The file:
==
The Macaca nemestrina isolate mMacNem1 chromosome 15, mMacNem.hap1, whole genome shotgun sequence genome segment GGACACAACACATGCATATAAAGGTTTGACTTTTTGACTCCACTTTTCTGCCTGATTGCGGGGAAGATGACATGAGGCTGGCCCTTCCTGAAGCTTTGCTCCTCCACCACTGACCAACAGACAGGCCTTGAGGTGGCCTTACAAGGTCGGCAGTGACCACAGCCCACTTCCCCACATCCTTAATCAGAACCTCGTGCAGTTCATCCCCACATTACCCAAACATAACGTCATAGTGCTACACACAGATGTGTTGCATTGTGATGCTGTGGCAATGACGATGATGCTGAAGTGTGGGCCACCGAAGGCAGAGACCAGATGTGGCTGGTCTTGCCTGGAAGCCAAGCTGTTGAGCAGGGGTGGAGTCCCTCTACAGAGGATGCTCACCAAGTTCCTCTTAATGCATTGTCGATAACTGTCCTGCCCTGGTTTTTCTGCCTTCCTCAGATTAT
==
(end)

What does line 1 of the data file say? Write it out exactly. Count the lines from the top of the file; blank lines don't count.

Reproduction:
The Macaca nemestrina isolate mMacNem1 chromosome 15, mMacNem.hap1, whole genome shotgun sequence genome segment GGACACAACACATGCATATAAAGGTTTGACTTTTTGACTCCACTTTTCTGCCTGATTGCGGGGAAGATGACATGAGGCTGGCCCTTCCTGAAGCTTTGCTCCTCCACCACTGACCAACAGACAGGCCTTGAGGTGGCCTTACAAGGTCGGCAGTGACCACAGCCCACTTCCCCACATCCTTAATCAGAACCTCGTGCAGTTCATCCCCACATTACCCAAACATAACGTCATAGTGCTACACACAGATGTGTTGCATTGTGATGCTGTGGCAATGACGATGATGCTGAAGTGTGGGCCACCGAAGGCAGAGACCAGATGTGGCTGGTCTTGCCTGGAAGCCAAGCTGTTGAGCAGGGGTGGAGTCCCTCTACAGAGGATGCTCACCAAGTTCCTCTTAATGCATTGTCGATAACTGTCCTGCCCTGGTTTTTCTGCCTTCCTCAGATTAT